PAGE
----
Used the right way, Green can be a great asset.
In an odd twist of fate, one of my best friends (and the best man in my wedding) became a contributing blogger for Welcome To Loud City - the SBN blog covering the OKC Thunder. (He goes by the handle "Dogburt") So at least I can say we leave young Kendrick in good blogging hands. Of course he was the first one I thought of when it came time to get a scouting report on Jeff Green and Nenad Krstic. (I'll return the favor very soon - and I'll even try to not be overly sappy and sentimental, but no promises.) Here's what he delivered.
Since Mr. Clark is now the newest and latest Thunder fan, he asked me to give Celtics fans a mix of hope and reality when considering the Celtics' two newest teammates.
First, an aside: I can't remember any trade in recent memory in any sport where both organizations were so passionate about what the trade meant to the franchise and the players. In both cases, both management and players have openly lamented the loss of their teammate. In today's jaded world of pro sports, to witness an actual connection between teammates that goes beyond the court is enough to make you think that there are guys out there (and more than we'd think) who really care about things that matter.
"Jeff Green is like my son. I love that kid...This is by far the toughest decision I've ever had to make since I started this job." - Thunder GM Sam Presti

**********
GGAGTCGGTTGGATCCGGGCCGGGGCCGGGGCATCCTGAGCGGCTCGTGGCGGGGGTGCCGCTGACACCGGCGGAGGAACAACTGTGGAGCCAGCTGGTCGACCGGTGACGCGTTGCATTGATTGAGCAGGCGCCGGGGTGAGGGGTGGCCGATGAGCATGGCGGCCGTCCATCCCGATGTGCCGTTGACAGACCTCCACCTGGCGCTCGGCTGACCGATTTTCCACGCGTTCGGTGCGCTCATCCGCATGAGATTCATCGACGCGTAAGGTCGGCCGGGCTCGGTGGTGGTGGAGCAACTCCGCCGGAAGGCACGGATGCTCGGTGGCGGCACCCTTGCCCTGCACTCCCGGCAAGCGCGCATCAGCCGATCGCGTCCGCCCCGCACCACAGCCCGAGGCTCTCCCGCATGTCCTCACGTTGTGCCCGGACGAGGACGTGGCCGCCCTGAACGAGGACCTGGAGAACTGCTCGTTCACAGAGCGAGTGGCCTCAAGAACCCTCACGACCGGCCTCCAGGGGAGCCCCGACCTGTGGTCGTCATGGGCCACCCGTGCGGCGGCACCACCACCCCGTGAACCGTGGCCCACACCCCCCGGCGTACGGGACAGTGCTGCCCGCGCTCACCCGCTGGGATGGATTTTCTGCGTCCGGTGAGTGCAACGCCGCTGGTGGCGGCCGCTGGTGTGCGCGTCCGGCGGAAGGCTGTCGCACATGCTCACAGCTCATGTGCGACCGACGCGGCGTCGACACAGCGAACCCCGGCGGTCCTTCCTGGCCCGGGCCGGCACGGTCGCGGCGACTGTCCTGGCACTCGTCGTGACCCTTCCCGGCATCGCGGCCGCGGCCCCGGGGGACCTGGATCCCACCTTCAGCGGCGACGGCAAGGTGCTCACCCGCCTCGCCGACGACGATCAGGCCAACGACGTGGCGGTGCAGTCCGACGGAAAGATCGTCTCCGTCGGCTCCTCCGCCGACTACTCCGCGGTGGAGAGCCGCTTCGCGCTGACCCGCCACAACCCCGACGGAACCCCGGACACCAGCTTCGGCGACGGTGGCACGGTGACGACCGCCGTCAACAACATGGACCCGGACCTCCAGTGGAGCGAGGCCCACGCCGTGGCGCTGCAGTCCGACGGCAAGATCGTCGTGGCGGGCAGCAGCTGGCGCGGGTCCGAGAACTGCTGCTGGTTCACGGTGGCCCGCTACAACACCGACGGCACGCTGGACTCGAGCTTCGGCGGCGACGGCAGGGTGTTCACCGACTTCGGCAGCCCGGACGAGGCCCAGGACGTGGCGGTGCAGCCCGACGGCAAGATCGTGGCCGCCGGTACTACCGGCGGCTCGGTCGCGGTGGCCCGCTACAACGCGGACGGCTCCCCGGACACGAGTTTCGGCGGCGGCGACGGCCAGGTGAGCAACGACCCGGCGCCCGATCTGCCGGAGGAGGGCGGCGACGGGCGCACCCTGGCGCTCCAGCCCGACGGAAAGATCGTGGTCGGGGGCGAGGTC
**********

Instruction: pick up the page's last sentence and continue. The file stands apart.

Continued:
"[Perkins is] taking it pretty hard because he's been here eight years...He was very emotional, crying." - Nate Robinson on Kendrick Perkins' post-trade emotions
My best hope is that each team recognizes that they receiving the exact same quality of player they gave up - one who is dedicated, caring, and wants to be part of something bigger than themselves. Also, I hope that each respective team embraces these players and when the time comes, all are ready to lock up their phalanx to do battle together.
Prima Facie: Green is a natural small forward who brings two great assets:
- He's a tremendous teammate who has never complained about minutes, shots, or money. He's a wonderful complement to any organization that is on the right track.
- Offensively, he has two good skills - he can serve as an offensive focal point for stretches because he makes good decisions, and was probably the Thunder's best back-to-the-basket post up player and can finish with either hand.
On the surface, this trade looks like it is purely an exchange of offense for defense, and on that level it does appear imbalanced. Perkins is a better defensive player than Green is an offensive player.
If you dig deeper though, I think that this deal was really about Paul Pierce. If you consider the Celtics' current line-up and play the game of replacement cost, you can see that the Celtics' small forward position has the least amount of fortification. Pierce, the warrior that he is, is also 32 years old, has gone deep in the playoffs the last three years, and will more than likely have to deal with LeBron James, Dwyane Wade, Luol Deng, and then possibly Kobe Bryant in the Finals. With that kind of defensive responsibility, Pierce's offense will be curtailed. The Celtics are going to need additional 12-15 points off the bench to make up the difference when his offense isn't there, and the team momentarily lost it when Marquis Daniels went down. This is where Jeff Green comes into play.